GM officially launched the Chevrolet Volt in the U.S. on November 30, 2010, and retail deliveries began in December 2010. Its sibling the Opel/Vauxhall Ampera was launched in Europe between late 2011 and early 2012. The first deliveries of the Fisker Karma took place in July 2011, and deliveries to retail customers began in November 2011. The Toyota Prius Plug-in Hybrid was released in Japan in January 2012, followed by the United States in February 2012. Deliveries of the Prius PHV in Europe began in late June 2012. The Ford C-Max Energi was released in the U.S. in October 2012, the Volvo V60 Plug-in Hybrid in Sweden by late 2012.
The Honda Accord Plug-in Hybrid was released in selected U.S. markets in January 2013, and the Mitsubishi Outlander P-HEV in Japan in January 2013, becoming the first SUV plug-in hybrid in the market. Deliveries of the Ford Fusion Energi began in February 2013. BYD Auto stopped production of its BYD F3DM due to low sales, and its successor, the BYD Qin, began sales in Costa Rica in November 2013, with sales in other countries in Latin America scheduled to begin in 2014. Qin deliveries began in China in mid December 2013.
Deliveries to retail customers of the limited edition McLaren P1 supercar began in the UK in October 2013, and the Porsche Panamera S E-Hybrid began deliveries in the U.S. in November 2013. The first retail deliveries of the Cadillac ELR took place in the U.S. in December 2013. The BMW i8 and the limited edition Volkswagen XL1 were released to retail customers in Germany in June 2014. The Porsche 918 Spyder was also released in Europe and the U.S. in 2014. The first units of the Audi A3 Sportback e-tron and Volkswagen Golf GTE were registered in Germany in August 2014.
In December 2014 BMW announced the group is planning to offer plug-in hybrid versions of all its core-brand models using eDrive technology developed for its BMW i brand plug-in vehicles (BMW i3 and BMW i8). The goal of the company is to use plug-in technology to continue offering high performance vehicles while reducing CO2 emissions below 100g/km. At the time of the announcement the carmaker was already testing a BMW 3 Series plug-in hybrid prototype. The first model available for retail sales will be the 2016 BMW X5 eDrive, with the production version unveiled at the 2015 Shanghai Motor Show. The second generation Chevrolet Volt was unveiled at the January 2015 North American International Auto Show, and retail deliveries began in the U.S. and Canada in October 2015.
In March 2015 Audi said they planned on making a plug-in hybrid version of every model series, and that they expect plug-in hybrids, together with natural gas vehicles and battery-electric drive systems, to have a key contribution in achieving the company's CO2 targets. The Audi Q7 e-tron will follow the A3 e-tron already in the market. Also in March 2015, Mercedes-Benz announced that the company's main emphasis regarding alternative drives in the next years will be on plug-in hybrids. The carmaker plans to introduce 10 new plug-in hybrid models by 2017, and its next release was the Mercedes-Benz C 350 e, Mercedes’ second plug-in hybrid after the S 500 Plug-In Hybrid. Other plug-in hybrid released in 2015 are the BYD Tang, Volkswagen Passat GTE, Volvo XC90 T8, and the Hyundai Sonata PHEV.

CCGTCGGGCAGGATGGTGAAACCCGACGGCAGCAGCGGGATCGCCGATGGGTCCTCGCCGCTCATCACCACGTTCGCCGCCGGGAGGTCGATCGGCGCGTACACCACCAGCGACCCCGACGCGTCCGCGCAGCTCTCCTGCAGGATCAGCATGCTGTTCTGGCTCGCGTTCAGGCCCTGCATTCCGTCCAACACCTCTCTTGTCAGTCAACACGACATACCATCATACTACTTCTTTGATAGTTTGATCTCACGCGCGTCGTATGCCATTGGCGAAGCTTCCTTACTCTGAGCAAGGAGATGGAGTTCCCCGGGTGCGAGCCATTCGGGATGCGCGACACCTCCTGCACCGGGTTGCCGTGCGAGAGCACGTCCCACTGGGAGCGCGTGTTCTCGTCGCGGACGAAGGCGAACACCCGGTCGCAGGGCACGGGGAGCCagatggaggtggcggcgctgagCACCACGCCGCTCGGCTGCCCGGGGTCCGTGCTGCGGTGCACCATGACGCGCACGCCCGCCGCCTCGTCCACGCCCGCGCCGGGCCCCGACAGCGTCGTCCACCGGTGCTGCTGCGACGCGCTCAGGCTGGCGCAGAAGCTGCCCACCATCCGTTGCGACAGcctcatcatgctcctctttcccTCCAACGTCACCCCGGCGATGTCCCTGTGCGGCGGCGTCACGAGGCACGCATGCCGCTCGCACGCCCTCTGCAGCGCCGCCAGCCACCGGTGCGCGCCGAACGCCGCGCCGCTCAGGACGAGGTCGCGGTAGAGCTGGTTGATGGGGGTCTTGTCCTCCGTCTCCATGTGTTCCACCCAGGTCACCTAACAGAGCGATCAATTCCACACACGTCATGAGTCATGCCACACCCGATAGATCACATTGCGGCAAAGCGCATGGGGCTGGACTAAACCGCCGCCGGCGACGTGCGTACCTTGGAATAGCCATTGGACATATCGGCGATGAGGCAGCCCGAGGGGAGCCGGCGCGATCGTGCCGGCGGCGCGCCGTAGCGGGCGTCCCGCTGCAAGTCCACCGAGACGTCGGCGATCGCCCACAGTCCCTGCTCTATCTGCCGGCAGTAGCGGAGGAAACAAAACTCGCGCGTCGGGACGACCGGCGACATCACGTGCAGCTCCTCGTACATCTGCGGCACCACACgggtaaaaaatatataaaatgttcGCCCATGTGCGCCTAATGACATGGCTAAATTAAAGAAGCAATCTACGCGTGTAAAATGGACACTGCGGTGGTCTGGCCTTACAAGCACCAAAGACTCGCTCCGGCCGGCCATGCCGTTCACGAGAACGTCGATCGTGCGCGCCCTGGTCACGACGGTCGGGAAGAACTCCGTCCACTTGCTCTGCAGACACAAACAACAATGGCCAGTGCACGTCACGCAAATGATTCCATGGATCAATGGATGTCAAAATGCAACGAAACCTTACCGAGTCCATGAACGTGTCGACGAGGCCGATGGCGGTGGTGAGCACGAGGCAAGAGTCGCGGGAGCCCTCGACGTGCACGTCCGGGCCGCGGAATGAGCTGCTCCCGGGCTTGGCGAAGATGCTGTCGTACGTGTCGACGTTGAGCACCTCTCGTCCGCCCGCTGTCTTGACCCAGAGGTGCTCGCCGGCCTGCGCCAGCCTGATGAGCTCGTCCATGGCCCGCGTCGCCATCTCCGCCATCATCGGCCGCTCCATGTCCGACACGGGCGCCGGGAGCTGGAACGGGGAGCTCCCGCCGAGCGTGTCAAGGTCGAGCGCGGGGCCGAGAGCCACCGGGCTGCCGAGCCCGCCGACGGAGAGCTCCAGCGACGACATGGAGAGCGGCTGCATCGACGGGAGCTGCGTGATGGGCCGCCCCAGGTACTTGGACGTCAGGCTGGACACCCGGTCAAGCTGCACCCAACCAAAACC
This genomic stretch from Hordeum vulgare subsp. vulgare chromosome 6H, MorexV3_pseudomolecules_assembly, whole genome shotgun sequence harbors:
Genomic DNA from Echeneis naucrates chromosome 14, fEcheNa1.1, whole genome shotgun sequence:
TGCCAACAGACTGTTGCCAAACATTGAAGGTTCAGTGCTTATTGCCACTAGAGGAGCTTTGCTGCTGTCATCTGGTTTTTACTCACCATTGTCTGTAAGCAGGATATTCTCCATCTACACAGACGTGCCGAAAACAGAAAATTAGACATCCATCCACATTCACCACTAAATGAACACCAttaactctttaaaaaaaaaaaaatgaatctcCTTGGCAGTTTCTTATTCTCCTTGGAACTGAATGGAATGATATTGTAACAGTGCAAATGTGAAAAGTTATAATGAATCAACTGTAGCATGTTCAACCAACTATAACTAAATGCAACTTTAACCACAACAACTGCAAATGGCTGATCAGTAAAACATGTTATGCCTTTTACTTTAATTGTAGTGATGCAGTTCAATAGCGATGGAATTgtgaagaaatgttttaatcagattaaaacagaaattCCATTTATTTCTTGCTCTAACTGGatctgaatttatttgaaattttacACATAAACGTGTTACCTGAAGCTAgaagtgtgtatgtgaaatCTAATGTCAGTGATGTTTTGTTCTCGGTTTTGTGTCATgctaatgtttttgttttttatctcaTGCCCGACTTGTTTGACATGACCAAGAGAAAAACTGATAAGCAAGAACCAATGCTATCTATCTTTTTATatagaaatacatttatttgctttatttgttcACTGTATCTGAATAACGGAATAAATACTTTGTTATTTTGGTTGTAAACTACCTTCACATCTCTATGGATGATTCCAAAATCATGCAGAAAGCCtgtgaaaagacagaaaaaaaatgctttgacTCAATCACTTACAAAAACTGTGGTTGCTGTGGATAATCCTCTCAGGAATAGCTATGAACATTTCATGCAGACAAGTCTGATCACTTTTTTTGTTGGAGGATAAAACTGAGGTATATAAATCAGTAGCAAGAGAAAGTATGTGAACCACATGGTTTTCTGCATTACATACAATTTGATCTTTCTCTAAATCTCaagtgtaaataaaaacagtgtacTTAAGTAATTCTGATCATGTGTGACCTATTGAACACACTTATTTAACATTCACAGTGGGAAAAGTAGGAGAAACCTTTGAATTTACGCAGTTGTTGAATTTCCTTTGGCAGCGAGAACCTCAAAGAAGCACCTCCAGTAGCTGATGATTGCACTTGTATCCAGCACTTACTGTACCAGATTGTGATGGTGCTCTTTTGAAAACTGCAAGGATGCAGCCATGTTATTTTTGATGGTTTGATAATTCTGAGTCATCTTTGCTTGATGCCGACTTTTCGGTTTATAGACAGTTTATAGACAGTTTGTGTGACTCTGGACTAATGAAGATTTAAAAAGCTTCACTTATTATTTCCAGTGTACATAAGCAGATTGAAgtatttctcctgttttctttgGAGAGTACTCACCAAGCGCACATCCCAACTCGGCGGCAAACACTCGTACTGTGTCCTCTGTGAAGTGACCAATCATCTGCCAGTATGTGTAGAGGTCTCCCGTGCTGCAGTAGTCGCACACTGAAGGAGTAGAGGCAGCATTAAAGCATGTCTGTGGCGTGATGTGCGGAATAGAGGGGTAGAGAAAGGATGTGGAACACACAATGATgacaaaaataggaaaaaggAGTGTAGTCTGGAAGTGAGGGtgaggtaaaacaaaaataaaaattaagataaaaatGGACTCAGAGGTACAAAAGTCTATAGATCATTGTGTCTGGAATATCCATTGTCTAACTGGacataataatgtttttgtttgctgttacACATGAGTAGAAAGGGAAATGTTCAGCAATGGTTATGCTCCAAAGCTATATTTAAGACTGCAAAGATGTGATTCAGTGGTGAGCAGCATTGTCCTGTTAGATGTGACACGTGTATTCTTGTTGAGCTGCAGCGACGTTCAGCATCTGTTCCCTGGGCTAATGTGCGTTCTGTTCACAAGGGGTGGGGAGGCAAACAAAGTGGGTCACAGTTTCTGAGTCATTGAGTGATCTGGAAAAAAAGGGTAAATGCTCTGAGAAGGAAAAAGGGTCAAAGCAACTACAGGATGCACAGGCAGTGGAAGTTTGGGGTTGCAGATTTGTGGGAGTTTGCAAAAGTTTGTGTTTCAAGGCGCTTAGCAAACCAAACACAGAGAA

Global combined Volt/Ampera family sales passed the 100,000 unit milestone in October 2015. By the end of 2015, over 517,000 highway legal plug-in hybrid electric cars have been sold worldwide since December 2008 out of total global sales of more than 1.25 million light-duty plug-in electric cars.
In February 2016, BMW announced the introduction of the "iPerformance" model designation, which will be given to all BMW plug-in hybrid vehicles from July 2016. The aim is to provide a visible indicator of the transfer of technology from BMW i to the BMW core brand. The new designation will be used first on the plug-in hybrid variants of the new BMW 7 Series, the BMW 740e iPerformance, and the 3 Series, the BMW 330e iPerformance.
Hyundai Motor Company made the official debut of its three model Hyundai Ioniq line-up at the 2016 Geneva Motor Show. The Ioniq family of electric drive vehicles includes the Ioniq Plug-in, which is expected to achieve a fuel economy of 125 mpg‑e (28 kW⋅h/100 mi; 17.1 kW⋅h/100 km) in all-electric mode. The Ioniq Plug-in is scheduled to be released in the U.S. in the fourth quarter of 2017.